2. Square Enix revealed their E3 trailer for the upcoming I Am Setsuna today, and upon watching it, you'll notice more than a passing resemblance to a classic RPG of old: Chrono Trigger. This is because I Am Setsuna's battle system is actually inspired in part by it. In addition to the battles seamlessly unfolding right on the spot (instead of entering a battle mode), you'll notice a few nods in the trailer to some classic attacks from the game, such as the X-Strike (two party members going in for a hit on the enemy and crossing paths at the same time), among others. In any case, I Am Setsuna looks like it's shaping up to be one of the more interesting games that is coming out soon. You won't have to wait long either; the game is set to release digitally on July 19 for PlayStation 4 and Steam at a $39.99 price point. Source: Press Release What are your thoughts on I Am Setsuna? Are you interested in checking out?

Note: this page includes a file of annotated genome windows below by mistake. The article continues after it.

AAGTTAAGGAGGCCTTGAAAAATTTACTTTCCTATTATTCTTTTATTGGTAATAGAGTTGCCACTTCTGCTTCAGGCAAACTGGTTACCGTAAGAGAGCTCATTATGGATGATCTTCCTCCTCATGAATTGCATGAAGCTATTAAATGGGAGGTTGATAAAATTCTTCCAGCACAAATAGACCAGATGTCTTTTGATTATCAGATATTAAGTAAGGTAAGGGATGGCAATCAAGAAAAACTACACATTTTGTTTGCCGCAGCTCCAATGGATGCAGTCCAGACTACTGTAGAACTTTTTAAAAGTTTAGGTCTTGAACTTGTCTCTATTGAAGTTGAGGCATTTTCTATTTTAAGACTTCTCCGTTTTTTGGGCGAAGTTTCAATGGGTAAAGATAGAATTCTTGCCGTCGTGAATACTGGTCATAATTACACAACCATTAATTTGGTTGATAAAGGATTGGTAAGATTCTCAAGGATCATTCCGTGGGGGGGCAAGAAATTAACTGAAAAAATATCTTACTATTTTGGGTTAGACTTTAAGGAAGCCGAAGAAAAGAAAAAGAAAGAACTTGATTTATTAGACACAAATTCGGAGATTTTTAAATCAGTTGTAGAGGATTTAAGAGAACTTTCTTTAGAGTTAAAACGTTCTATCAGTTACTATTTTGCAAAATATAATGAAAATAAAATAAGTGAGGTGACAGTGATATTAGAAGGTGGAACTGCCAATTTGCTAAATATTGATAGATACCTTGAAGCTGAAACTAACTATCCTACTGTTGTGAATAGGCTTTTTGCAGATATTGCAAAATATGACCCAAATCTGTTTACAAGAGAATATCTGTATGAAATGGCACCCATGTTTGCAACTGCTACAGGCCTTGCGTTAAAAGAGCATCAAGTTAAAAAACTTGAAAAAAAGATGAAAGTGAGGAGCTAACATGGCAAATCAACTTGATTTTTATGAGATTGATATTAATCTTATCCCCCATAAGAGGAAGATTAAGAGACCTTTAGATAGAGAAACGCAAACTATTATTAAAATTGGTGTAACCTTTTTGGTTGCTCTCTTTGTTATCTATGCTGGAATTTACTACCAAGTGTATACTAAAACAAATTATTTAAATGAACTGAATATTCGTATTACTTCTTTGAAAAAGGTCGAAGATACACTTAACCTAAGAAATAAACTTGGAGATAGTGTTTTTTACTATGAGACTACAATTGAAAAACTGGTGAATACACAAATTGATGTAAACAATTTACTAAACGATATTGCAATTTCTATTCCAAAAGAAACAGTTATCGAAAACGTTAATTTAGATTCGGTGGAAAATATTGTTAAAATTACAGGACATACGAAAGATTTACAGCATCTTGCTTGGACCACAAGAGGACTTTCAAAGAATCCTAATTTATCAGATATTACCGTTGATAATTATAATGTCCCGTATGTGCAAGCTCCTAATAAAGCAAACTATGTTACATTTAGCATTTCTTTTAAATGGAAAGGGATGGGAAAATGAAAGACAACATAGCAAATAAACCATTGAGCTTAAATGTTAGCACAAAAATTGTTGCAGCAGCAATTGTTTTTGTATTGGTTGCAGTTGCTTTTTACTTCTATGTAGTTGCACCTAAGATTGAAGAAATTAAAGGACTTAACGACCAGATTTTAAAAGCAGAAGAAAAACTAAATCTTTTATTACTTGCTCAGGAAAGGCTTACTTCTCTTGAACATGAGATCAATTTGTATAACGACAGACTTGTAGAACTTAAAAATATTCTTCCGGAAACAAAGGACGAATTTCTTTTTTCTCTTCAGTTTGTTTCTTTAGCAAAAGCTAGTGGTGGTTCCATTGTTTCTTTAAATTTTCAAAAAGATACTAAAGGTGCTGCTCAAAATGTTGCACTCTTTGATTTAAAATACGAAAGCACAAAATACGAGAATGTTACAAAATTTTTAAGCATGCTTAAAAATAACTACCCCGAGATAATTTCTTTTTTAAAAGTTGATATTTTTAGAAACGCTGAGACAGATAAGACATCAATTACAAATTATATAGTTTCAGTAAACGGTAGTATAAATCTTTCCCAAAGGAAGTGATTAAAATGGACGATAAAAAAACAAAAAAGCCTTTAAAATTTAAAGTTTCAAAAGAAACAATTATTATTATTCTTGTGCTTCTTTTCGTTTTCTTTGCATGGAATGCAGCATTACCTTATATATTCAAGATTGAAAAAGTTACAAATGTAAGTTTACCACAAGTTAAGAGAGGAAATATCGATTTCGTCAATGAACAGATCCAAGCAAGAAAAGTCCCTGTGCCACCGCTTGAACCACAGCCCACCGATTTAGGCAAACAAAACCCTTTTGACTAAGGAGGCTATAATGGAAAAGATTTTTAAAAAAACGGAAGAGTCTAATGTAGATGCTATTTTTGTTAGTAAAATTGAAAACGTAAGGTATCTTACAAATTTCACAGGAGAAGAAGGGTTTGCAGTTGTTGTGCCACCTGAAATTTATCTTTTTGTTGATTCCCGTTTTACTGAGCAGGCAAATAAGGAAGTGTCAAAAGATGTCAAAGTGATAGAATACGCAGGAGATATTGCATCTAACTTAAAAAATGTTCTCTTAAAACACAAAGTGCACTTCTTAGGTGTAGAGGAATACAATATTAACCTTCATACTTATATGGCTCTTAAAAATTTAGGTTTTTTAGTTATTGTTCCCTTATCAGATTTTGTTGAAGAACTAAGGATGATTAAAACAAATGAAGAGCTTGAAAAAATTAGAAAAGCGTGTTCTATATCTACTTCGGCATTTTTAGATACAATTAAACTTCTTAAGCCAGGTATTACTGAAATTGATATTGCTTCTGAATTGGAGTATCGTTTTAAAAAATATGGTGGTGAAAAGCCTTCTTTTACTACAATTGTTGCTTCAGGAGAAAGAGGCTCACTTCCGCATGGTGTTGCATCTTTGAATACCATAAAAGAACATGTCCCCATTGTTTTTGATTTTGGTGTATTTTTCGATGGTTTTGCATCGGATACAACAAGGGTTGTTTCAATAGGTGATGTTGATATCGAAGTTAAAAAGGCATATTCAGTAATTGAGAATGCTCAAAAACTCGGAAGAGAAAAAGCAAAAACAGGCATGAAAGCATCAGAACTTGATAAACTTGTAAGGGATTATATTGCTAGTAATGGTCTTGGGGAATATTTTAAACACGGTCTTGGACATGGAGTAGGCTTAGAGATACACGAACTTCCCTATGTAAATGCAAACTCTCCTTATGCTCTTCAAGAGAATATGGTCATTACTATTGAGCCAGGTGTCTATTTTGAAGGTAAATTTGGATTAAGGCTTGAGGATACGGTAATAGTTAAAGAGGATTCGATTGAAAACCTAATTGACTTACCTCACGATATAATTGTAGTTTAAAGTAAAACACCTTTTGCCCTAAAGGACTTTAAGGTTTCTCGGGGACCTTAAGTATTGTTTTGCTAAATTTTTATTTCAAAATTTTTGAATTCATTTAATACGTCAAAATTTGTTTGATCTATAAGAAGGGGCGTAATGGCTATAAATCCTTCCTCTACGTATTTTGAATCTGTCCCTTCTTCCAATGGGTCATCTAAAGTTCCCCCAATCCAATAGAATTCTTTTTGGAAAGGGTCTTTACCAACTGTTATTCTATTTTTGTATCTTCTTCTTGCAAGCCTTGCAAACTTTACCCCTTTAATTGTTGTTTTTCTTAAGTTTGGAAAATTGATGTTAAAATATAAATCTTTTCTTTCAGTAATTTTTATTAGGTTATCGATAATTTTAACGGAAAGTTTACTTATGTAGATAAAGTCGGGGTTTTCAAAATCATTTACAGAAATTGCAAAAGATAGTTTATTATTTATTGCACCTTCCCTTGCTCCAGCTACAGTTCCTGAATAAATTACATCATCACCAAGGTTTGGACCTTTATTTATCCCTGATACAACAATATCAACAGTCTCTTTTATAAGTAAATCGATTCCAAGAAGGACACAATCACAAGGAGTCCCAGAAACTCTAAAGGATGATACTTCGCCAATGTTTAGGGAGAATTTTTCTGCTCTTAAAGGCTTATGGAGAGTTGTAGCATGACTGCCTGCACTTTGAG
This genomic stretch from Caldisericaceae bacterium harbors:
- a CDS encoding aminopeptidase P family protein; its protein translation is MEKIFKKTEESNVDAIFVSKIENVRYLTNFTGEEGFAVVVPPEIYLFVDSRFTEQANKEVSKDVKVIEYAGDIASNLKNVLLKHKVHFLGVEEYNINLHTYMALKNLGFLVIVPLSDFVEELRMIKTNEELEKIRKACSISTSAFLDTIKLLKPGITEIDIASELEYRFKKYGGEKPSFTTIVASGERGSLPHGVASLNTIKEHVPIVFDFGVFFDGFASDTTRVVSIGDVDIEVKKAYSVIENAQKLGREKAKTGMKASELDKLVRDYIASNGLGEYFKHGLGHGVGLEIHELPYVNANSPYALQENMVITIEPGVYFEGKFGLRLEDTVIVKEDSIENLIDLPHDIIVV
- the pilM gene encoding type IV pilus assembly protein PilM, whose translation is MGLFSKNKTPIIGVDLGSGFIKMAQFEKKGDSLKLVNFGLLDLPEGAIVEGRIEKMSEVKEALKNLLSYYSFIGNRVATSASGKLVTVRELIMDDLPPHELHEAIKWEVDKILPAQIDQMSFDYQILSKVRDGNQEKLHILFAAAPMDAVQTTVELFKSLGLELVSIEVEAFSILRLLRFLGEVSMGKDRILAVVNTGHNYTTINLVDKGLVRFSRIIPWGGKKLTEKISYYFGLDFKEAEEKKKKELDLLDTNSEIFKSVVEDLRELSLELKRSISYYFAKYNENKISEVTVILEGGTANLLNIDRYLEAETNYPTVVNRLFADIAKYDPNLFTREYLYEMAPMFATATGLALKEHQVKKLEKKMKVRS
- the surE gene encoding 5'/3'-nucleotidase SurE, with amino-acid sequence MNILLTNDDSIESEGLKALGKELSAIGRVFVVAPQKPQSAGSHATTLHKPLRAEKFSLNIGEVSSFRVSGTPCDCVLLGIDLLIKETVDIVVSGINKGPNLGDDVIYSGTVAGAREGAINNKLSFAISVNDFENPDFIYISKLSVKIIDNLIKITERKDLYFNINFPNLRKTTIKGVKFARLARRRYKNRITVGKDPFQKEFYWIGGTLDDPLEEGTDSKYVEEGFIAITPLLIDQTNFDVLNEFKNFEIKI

3. You“ve no doubt come across books, television shows, video games, movies or music that you can honestly say have had a profound influence on your life. Two such examples, for me, are Chrono Trigger and Chrono Cross. Without meandering for too long as to their significance to me: I wear a necklace of Chrono Trigger“s Gate Key with me everywhere I go (pictured), and I have a variation of the clock from the logo tattooed on my back. I“ve researched and analyzed the games to death, too. Part of why this series carries so much significance to me is its music. I recognize its composer“s style, even in games I“m not altogether familiar with. He even helped me to better understand Soma Bringer, a game I imported and played entirely in Japanese (I know nothing of the language, unfortunately). I could write volumes about what led Yasunori Mitsuda“s Chrono Trigger & Chrono Cross Arranged Album to my door. But instead, I“ll just tell you about it: Similar to Yoko Shimomura“s memoria, Mitsuda and friends created this album to celebrate twenty years of his career. Rather than create an album that honors his work from a plethora of games, they stuck with just the Chrono series, in order to create a more cohesive compilation. Ten tracks from both Chrono games create forty-three minutes of music that mostly carries similar themes and emotions throughout. I imported the physical version of the album via Amazon JP. The artwork on the case is very stylized. One of the case“s flaps hides the album itself, the other contains a folded up page with lyrics for all the vocalized parts of each arrangement, in both Japanese and English. Six of the ten tracks on the album have vocals. If hearing voices in orchestral music isn“t your thing, that may be a slight turnoff. But before I go into the specifics of each song -- if I could judge the vocal talents holistically, I“d say they“re absolutely worth it. Among vocalists contributing to the album is Sarah Àlainn, known for her performance of "Beyond the Sky" from Xenoblade Chronicles. The writers and performers on this album heavily researched the source materials. Their lyrics are meaningful and help to make powerful arrangements even better. My two favorites are "RADICAL DREAMERS" (with English lyrics written by Àlainn) and "On The Other Side" (written and performed by Laura Shigihara). Mitsuda himself is credited with two arrangements on the album, while overseeing all of them. Noteworthy arrangers include Sachiko Miyano (who lent her talents to Ni No Kuni“s music, among other things) and Natsumi Kameoka (The Last Remnant, Inazuma Eleven). Doing just a little bit of research, it seems almost all ladies helped Mitsuda put this album together. It“s certainly refreshing to see! The album starts with "Time“s Scar", a song that“s been arranged by everyone from Video Games Live to Symphonic Fantasies. There are two things that make the arrangement on this album unique (besides the lyrics, anyway). One is its prominent use of electric guitar, and the other is how the harmony of the vocalists is used in such a way that they“re almost an instrument themselves. Next up is "RADICAL DREAMERS", where Sarah Àlainn conveys the message that the end of Chrono Cross spells out with lyrics plus instrumentals provided by Sachiko Miyano. While the song is great on its own, I feel like anyone who got to the end of Chrono Cross on the PlayStation will definitely have a deeper appreciation for this one. "Wind Scene", the 600 AD world map theme from Chrono Trigger, comes after that. This is one of those songs I feel Mitsuda picked because of its popularity with fans. The soft piano is a great way to start, and it eventually leads to a powerful crescendo with a full orchestra that will give even folks who“ve never heard the song before chills. "Schala“s Theme" from Chrono Trigger has Japanese lyrics that intertwine themes present in both Chrono Trigger and Chrono Cross -- since she plays a central role in both games. The thing that strikes me the most about this arrangement is how the melody from Chrono Cross“s “ ” can be consistently heard, just barely in the background (it“s more noticeable towards the middle of the song), carrying the subtle hint of how Kid from Chrono Cross is connected to Schala in some way. Next up is "Frozen Flame" -- by far my favorite arrangement in the album. The original song itself is admittedly a simple one, but you can feel the weight each note carries. Just listening to the preview on the official Japanese site for the album is enough to show you Natsumi Kameoka means business, even if this is your first time hearing the melody. After that comes "Marbule", the only song on the album Mitsuda arranged entirely himself. While I enjoy what he put together -- in an album that pays homage to how each song fits in either Chrono Trigger or Chrono Cross, he made some choices I don“t necessarily agree with. " " is a significant song in Chrono Cross where Nikki, a rock star character, puts together a sort of rock opera whose melody (the Marbule song) helps Serge and his companions to save the island from what“s plaguing it. Despite using the electric guitar in “Time“s Scar” -- Mitsuda chose to ignore a perfect opportunity to put together something like “Magical Dreamers” to honor Marbule in favor of just arranging the more folky version of the island“s theme. There“s nothing wrong with Mitsuda“s choice here -- I just definitely would have picked Magical Dreamers over the island“s simpler theme. After "Marbule" comes “The Bend of Time” or "Dimension Break." Funny thing to note about this song is that it was actually featured before in Play for Japan!, so it“s not my first time hearing it. "Corridors of Time" is another song with English lyrics, this time written by Laura Shigihara. While I like the foreboding nature of this song, I much prefer the sentimentality carried in "On The Other Side". Hearing Chrono Trigger“s with lyrics that honor friendship turned my heart into a pool of jello. "To Far Away Times" is the final song of the album, with lyrics courtesy of Sarah Àlainn. She does her best to sing about the significance of time, often alluding to moments that made Chrono Trigger special. With "Wind Scene" and "Marbule" being two exceptions, I“d honestly call this album "The Story of Schala." Her roles in both games definitely carry a vast majority of the album“s musical significance. It“s perfectly fitting: she“s the character responsible for Chrono Cross“s more nihilistic mentality, and the one loose end to be tied at the end of both Chrono Trigger and Chrono Cross. Ultimately, I“d say the arranged album is some of Mitsuda“s best work. But I can“t help feeling it“s sometimes outclassed by the sixteen minute medley found in Symphonic Fantasies, which covers a wide variety of more popular songs that don“t necessarily tell a complete story, but that carries power all by itself. The Chrono Trigger & Chrono Cross Arranged Album will be available here in the west soon via the Square-Enix store, but if you can“t wait a moment longer, it“s available both physically and digitally (via iTunes) in Japan.